The macrosampling system shown in FIG. 2 can also comprise means for automatically positioning a plurality of samples 14 at the focus of primary mirror 13. For example, samples 14 may be sequentially moved into position on an endless track or conveyor including a plurality of sample holders.
The optical system of the macrosampling apparatus shown in FIG. 2 may be focused in a visible light viewing mode. The visible light viewing system includes a lamp 28 producing a visible light beam 27, which is reflected along the optical path of the radiant energy by refractive beam splitter 29. The eyepiece 32 is positioned in axial alignment with that optical path. Sample plane 15 may be visually observed by pivoting or sliding faceted splitter 6 out of the optical path of eyepiece 32. Visible light beam 27 reflects off refractive beam splitter 29 to sample plane 15 and returns through refractive beam splitter 29 to eyepiece 32. Alternately, the source of visible light may be placed between the primary mirror and the sample so that eyepiece 32 receives a "dark field" view of sample image plane 15. Aligned eyepiece 32 permits aligning and focusing sample plane 15 and the sample 14 thereon at the focus of primary mirror 13.
FIG. 3 shows an alternate embodiment of the diffuse reflectance spectrometer apparatus shown in FIG. 2 utilizing a different type of filter or mask at the field stop plane. Transfer mirrors 35 and 36 direct radiant energy 3 from source 2 to a focus at a filter 37, such as an "island" splitter or wire grid. The filter 37 may take numerous forms having different patterns of reflective surfaces or different patterns of reflective surface areas coupled with transmissive surface areas or open areas. As shown for example in FIG. 3a, the filter 37 may have a crossing grid of reflective wires 38 defining a pattern of open transmissive areas 39. The reflective wires 38 are analogous to input faces 21 on splitter 6 while open transmissive areas 39 are analogous to output faces 22.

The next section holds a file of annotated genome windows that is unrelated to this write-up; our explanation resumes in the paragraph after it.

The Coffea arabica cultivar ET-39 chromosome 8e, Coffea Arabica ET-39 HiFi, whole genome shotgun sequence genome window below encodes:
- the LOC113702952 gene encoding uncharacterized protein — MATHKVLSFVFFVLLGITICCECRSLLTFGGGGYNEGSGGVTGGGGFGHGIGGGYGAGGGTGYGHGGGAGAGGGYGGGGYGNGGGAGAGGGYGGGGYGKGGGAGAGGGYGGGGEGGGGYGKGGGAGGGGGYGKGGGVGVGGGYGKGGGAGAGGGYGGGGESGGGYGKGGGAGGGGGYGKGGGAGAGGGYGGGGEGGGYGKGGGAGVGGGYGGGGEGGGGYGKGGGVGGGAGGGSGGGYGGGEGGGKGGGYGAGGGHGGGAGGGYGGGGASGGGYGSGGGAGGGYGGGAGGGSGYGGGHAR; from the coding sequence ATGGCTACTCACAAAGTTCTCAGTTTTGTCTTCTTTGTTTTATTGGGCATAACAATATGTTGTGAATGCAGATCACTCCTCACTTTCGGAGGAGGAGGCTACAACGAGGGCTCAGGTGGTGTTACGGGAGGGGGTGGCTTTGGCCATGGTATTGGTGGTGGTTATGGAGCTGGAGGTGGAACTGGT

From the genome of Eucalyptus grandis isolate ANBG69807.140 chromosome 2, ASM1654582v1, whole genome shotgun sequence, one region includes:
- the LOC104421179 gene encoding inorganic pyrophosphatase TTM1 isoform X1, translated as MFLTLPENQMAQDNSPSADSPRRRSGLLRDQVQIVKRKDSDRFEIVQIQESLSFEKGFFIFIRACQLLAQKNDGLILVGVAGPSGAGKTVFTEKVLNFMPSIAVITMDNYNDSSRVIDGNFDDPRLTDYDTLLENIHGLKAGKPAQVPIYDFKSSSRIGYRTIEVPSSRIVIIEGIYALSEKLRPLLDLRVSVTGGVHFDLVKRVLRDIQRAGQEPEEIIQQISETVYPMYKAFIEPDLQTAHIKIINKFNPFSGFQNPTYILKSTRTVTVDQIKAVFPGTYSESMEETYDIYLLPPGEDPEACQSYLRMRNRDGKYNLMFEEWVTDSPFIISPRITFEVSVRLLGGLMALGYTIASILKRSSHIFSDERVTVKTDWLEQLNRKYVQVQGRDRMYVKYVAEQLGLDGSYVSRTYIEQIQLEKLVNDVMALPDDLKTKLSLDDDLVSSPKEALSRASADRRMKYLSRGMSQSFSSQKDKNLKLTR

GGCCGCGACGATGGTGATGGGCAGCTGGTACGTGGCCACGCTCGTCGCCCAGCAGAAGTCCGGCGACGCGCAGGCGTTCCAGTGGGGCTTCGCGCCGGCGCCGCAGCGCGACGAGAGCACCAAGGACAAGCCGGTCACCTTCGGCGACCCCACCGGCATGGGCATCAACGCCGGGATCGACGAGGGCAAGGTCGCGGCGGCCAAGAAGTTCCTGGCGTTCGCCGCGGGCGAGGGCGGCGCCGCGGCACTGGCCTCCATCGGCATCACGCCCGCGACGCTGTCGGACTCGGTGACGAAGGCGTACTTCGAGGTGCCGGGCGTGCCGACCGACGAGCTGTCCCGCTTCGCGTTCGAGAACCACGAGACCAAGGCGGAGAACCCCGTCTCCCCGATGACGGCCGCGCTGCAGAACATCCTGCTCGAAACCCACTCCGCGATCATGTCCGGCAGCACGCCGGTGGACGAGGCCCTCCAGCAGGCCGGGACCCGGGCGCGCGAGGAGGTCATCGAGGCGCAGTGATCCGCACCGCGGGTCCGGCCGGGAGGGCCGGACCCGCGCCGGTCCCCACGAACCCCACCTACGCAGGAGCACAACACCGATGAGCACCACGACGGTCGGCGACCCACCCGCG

The incident energy reflected in patterned bands from filter 37 enter secondary mirror 12 and primary mirror 13 of Cassegranian lens 10 to focus the diverging beam of banded radiant energy at sample plane 15. A focused image of the filter 37 is formed at the sample plane 15 by the energy striking the sample 14.
Incident radiant energy that is specularly reflected from the sample 14 at sample plane 15 is imaged onto the reflective regions of filter 37 so as to be lost from the system by being reflected back toward source 2. As described above, some of the incident radiant energy that is diffusely reflected from the sample is out of focus and passes between the reflective regions of filter 37 to mirror 40. Transfer mirrors 41 and 42 direct the diffusely reflected radiant energy from mirror 40 to detector 16. Reflective area splitter or filter 37 thus functions in much the same manner as the reflective faceted splitter 6 of FIG. 1a except that the diffusely reflected radiant energy passes between the reflective areas rather than reflecting off output faces having reflective surfaces.
The embodiment of FIG. 3 also has a visible light viewing and focusing system as described in conjunction with FIG. 2 including lamp 28, refractive beam splitter 29 and eyepiece 32 axially aligned with the optical path. When mirror 40 and splitter 37 are slid or pivoted out of the way, visible light is focused on the sample 14 by Cassegranian lens 10, with the sample image being viewed in eyepiece 32 to allow adjustment of sample plane 15 to bring the optical system into focus.
FIG. 4 shows alternate embodiment of the diffuse reflectance spectrometer apparatus shown in FIGS. 1 through 3 utilizing two filters at two discrete field stop planes and a refractive beam splitter. Transfer mirrors 44 and 45 direct radiant energy 3 from source 2 to a focus at a first remote field stop plane 47. A first filter 48 is positioned in the field stop plane in the optical path of the system. First filter 48 comprises a grid having crossed reflective wires 38 defining open transmissive areas 39 therebetween as illustrated in FIG. 3A.